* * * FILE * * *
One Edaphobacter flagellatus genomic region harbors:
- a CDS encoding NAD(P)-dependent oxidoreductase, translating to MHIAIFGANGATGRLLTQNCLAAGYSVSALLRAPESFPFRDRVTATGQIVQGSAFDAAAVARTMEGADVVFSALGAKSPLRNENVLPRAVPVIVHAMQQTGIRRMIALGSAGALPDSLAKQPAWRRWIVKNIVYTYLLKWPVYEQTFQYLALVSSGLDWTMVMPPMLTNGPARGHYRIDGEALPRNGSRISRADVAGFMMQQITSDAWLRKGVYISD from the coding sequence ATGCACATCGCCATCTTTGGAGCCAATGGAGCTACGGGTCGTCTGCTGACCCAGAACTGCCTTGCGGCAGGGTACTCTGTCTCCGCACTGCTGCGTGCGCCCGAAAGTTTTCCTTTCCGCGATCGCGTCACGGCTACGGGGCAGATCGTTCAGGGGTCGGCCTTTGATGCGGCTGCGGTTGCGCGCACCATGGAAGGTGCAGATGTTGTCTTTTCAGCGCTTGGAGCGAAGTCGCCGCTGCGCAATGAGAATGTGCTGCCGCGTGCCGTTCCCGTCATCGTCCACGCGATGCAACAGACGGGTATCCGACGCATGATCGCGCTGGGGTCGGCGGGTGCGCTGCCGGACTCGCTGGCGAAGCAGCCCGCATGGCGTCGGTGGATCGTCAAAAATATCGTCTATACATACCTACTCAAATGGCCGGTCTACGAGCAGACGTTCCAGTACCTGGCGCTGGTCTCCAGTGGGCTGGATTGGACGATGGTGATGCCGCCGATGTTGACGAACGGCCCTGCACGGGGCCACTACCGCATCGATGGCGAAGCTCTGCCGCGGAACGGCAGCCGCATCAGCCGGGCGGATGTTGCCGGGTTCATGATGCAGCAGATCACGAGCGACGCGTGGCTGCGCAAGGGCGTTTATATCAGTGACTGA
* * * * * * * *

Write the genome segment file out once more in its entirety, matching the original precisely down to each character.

One Edaphobacter flagellatus genomic region harbors:
- a CDS encoding NAD(P)-dependent oxidoreductase, translating to MHIAIFGANGATGRLLTQNCLAAGYSVSALLRAPESFPFRDRVTATGQIVQGSAFDAAAVARTMEGADVVFSALGAKSPLRNENVLPRAVPVIVHAMQQTGIRRMIALGSAGALPDSLAKQPAWRRWIVKNIVYTYLLKWPVYEQTFQYLALVSSGLDWTMVMPPMLTNGPARGHYRIDGEALPRNGSRISRADVAGFMMQQITSDAWLRKGVYISD from the coding sequence ATGCACATCGCCATCTTTGGAGCCAATGGAGCTACGGGTCGTCTGCTGACCCAGAACTGCCTTGCGGCAGGGTACTCTGTCTCCGCACTGCTGCGTGCGCCCGAAAGTTTTCCTTTCCGCGATCGCGTCACGGCTACGGGGCAGATCGTTCAGGGGTCGGCCTTTGATGCGGCTGCGGTTGCGCGCACCATGGAAGGTGCAGATGTTGTCTTTTCAGCGCTTGGAGCGAAGTCGCCGCTGCGCAATGAGAATGTGCTGCCGCGTGCCGTTCCCGTCATCGTCCACGCGATGCAACAGACGGGTATCCGACGCATGATCGCGCTGGGGTCGGCGGGTGCGCTGCCGGACTCGCTGGCGAAGCAGCCCGCATGGCGTCGGTGGATCGTCAAAAATATCGTCTATACATACCTACTCAAATGGCCGGTCTACGAGCAGACGTTCCAGTACCTGGCGCTGGTCTCCAGTGGGCTGGATTGGACGATGGTGATGCCGCCGATGTTGACGAACGGCCCTGCACGGGGCCACTACCGCATCGATGGCGAAGCTCTGCCGCGGAACGGCAGCCGCATCAGCCGGGCGGATGTTGCCGGGTTCATGATGCAGCAGATCACGAGCGACGCGTGGCTGCGCAAGGGCGTTTATATCAGTGACTGA